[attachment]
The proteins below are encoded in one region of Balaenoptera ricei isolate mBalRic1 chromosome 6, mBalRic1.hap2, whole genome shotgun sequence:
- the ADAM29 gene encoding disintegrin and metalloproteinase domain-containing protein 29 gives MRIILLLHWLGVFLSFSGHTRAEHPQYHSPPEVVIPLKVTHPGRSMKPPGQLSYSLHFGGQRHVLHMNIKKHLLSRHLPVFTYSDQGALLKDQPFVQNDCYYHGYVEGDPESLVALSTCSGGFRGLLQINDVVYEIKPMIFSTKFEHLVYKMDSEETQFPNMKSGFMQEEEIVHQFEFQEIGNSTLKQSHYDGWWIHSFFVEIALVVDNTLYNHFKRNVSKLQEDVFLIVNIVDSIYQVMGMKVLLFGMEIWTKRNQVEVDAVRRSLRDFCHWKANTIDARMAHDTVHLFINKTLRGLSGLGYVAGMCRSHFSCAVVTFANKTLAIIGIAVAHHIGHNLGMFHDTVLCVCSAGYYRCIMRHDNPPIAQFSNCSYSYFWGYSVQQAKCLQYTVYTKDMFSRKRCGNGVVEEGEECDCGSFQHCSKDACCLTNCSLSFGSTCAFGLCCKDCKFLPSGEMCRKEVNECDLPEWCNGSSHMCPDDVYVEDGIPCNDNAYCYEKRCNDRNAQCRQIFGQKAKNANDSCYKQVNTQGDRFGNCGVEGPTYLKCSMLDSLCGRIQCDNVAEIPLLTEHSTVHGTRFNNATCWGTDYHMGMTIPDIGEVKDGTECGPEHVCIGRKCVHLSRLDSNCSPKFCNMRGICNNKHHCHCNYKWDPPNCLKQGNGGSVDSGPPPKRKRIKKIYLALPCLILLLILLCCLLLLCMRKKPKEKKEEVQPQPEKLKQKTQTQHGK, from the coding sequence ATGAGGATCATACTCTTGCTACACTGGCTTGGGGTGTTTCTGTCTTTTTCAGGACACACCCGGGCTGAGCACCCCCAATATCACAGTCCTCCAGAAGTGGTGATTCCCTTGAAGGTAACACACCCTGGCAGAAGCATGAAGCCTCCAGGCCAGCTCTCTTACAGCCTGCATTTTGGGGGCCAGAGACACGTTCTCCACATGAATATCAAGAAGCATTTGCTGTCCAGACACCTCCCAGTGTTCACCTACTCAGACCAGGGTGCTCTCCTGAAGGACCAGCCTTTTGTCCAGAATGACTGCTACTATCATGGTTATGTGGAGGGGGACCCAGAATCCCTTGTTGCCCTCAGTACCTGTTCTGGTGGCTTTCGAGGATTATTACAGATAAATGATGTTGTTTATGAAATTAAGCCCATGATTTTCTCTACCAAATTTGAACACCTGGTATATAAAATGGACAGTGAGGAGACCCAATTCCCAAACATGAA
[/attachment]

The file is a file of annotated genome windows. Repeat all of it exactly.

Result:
The proteins below are encoded in one region of Balaenoptera ricei isolate mBalRic1 chromosome 6, mBalRic1.hap2, whole genome shotgun sequence:
- the ADAM29 gene encoding disintegrin and metalloproteinase domain-containing protein 29 gives MRIILLLHWLGVFLSFSGHTRAEHPQYHSPPEVVIPLKVTHPGRSMKPPGQLSYSLHFGGQRHVLHMNIKKHLLSRHLPVFTYSDQGALLKDQPFVQNDCYYHGYVEGDPESLVALSTCSGGFRGLLQINDVVYEIKPMIFSTKFEHLVYKMDSEETQFPNMKSGFMQEEEIVHQFEFQEIGNSTLKQSHYDGWWIHSFFVEIALVVDNTLYNHFKRNVSKLQEDVFLIVNIVDSIYQVMGMKVLLFGMEIWTKRNQVEVDAVRRSLRDFCHWKANTIDARMAHDTVHLFINKTLRGLSGLGYVAGMCRSHFSCAVVTFANKTLAIIGIAVAHHIGHNLGMFHDTVLCVCSAGYYRCIMRHDNPPIAQFSNCSYSYFWGYSVQQAKCLQYTVYTKDMFSRKRCGNGVVEEGEECDCGSFQHCSKDACCLTNCSLSFGSTCAFGLCCKDCKFLPSGEMCRKEVNECDLPEWCNGSSHMCPDDVYVEDGIPCNDNAYCYEKRCNDRNAQCRQIFGQKAKNANDSCYKQVNTQGDRFGNCGVEGPTYLKCSMLDSLCGRIQCDNVAEIPLLTEHSTVHGTRFNNATCWGTDYHMGMTIPDIGEVKDGTECGPEHVCIGRKCVHLSRLDSNCSPKFCNMRGICNNKHHCHCNYKWDPPNCLKQGNGGSVDSGPPPKRKRIKKIYLALPCLILLLILLCCLLLLCMRKKPKEKKEEVQPQPEKLKQKTQTQHGK, from the coding sequence ATGAGGATCATACTCTTGCTACACTGGCTTGGGGTGTTTCTGTCTTTTTCAGGACACACCCGGGCTGAGCACCCCCAATATCACAGTCCTCCAGAAGTGGTGATTCCCTTGAAGGTAACACACCCTGGCAGAAGCATGAAGCCTCCAGGCCAGCTCTCTTACAGCCTGCATTTTGGGGGCCAGAGACACGTTCTCCACATGAATATCAAGAAGCATTTGCTGTCCAGACACCTCCCAGTGTTCACCTACTCAGACCAGGGTGCTCTCCTGAAGGACCAGCCTTTTGTCCAGAATGACTGCTACTATCATGGTTATGTGGAGGGGGACCCAGAATCCCTTGTTGCCCTCAGTACCTGTTCTGGTGGCTTTCGAGGATTATTACAGATAAATGATGTTGTTTATGAAATTAAGCCCATGATTTTCTCTACCAAATTTGAACACCTGGTATATAAAATGGACAGTGAGGAGACCCAATTCCCAAACATGAA